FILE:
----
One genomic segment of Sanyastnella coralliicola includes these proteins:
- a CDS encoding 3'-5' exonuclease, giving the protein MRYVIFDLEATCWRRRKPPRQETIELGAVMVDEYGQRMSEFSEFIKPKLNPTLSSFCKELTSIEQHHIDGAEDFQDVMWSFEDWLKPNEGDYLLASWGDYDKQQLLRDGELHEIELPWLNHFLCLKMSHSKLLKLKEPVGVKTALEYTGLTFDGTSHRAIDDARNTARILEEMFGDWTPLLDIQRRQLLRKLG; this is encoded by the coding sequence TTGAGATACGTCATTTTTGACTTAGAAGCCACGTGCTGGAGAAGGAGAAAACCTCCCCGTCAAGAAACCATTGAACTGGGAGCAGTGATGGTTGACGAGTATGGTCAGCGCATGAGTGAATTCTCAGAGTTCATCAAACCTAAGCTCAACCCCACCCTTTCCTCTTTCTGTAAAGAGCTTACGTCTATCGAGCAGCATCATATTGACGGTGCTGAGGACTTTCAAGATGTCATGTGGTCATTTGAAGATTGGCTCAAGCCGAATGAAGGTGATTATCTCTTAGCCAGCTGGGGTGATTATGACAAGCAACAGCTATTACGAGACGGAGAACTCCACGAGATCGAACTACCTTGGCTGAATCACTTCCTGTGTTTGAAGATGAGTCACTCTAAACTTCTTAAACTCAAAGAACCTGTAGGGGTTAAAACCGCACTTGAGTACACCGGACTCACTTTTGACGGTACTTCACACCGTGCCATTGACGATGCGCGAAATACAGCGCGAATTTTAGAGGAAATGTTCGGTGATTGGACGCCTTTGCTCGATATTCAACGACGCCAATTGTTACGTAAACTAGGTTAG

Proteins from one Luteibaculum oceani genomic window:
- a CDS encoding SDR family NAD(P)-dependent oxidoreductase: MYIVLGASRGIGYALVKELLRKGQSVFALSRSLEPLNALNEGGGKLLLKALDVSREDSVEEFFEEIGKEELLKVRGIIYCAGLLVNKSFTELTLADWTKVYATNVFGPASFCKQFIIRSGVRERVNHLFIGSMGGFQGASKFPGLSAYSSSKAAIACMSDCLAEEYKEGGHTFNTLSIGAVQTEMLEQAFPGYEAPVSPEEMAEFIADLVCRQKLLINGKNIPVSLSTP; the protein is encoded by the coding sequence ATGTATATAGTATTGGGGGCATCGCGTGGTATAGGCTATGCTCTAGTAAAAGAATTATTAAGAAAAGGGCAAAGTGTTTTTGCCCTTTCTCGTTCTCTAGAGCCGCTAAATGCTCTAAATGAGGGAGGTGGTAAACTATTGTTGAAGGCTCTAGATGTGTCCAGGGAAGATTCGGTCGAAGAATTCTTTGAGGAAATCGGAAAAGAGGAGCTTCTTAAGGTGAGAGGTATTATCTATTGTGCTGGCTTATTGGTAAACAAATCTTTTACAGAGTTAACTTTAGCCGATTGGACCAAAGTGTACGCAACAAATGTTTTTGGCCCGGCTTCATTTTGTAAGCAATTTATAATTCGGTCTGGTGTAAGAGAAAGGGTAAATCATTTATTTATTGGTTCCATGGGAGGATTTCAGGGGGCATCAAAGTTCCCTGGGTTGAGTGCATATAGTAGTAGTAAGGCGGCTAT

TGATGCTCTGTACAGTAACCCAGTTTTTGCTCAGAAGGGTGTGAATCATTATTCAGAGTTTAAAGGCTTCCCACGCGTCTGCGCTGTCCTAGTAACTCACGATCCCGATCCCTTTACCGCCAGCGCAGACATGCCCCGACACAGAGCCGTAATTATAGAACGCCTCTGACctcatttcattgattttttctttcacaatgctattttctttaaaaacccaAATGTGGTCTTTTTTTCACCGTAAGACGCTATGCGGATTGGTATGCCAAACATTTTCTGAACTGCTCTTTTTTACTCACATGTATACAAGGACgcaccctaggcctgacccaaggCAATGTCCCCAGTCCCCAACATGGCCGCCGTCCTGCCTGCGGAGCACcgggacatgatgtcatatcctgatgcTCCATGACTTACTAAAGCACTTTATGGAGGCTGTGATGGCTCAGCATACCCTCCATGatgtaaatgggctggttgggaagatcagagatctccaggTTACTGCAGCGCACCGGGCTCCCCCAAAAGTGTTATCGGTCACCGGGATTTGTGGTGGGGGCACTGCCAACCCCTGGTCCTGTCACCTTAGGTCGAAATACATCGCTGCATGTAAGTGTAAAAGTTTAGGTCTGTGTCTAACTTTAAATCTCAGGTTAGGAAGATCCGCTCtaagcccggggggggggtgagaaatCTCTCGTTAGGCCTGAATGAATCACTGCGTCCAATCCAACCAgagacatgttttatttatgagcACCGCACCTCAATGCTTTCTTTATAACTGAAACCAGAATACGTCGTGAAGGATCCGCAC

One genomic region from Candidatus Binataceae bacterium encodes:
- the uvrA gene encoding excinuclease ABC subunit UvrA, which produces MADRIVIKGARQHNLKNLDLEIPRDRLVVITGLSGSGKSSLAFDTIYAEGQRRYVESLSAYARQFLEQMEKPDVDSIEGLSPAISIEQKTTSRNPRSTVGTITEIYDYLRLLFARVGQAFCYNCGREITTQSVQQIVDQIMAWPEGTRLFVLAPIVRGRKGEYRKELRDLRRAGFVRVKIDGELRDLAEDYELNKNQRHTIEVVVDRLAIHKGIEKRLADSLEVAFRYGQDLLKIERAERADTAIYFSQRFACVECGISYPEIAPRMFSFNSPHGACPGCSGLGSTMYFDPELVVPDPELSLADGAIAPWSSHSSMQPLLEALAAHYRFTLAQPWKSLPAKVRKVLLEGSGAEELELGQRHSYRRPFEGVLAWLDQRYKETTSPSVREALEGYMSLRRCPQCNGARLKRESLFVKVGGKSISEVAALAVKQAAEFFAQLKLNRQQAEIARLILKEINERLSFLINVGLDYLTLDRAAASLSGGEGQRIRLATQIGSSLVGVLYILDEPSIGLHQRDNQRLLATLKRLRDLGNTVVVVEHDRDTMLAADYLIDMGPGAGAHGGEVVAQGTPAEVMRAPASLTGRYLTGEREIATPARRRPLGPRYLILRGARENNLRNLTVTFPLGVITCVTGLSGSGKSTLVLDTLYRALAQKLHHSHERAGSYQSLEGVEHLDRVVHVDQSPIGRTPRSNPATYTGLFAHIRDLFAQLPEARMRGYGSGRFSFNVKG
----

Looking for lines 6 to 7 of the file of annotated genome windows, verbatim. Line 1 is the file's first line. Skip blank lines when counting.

One genomic region from Candidatus Binataceae bacterium encodes:
- the uvrA gene encoding excinuclease ABC subunit UvrA, which produces MADRIVIKGARQHNLKNLDLEIPRDRLVVITGLSGSGKSSLAFDTIYAEGQRRYVESLSAYARQFLEQMEKPDVDSIEGLSPAISIEQKTTSRNPRSTVGTITEIYDYLRLLFARVGQAFCYNCGREITTQSVQQIVDQIMAWPEGTRLFVLAPIVRGRKGEYRKELRDLRRAGFVRVKIDGELRDLAEDYELNKNQRHTIEVVVDRLAIHKGIEKRLADSLEVAFRYGQDLLKIERAERADTAIYFSQRFACVECGISYPEIAPRMFSFNSPHGACPGCSGLGSTMYFDPELVVPDPELSLADGAIAPWSSHSSMQPLLEALAAHYRFTLAQPWKSLPAKVRKVLLEGSGAEELELGQRHSYRRPFEGVLAWLDQRYKETTSPSVREALEGYMSLRRCPQCNGARLKRESLFVKVGGKSISEVAALAVKQAAEFFAQLKLNRQQAEIARLILKEINERLSFLINVGLDYLTLDRAAASLSGGEGQRIRLATQIGSSLVGVLYILDEPSIGLHQRDNQRLLATLKRLRDLGNTVVVVEHDRDTMLAADYLIDMGPGAGAHGGEVVAQGTPAEVMRAPASLTGRYLTGEREIATPARRRPLGPRYLILRGARENNLRNLTVTFPLGVITCVTGLSGSGKSTLVLDTLYRALAQKLHHSHERAGSYQSLEGVEHLDRVVHVDQSPIGRTPRSNPATYTGLFAHIRDLFAQLPEARMRGYGSGRFSFNVKG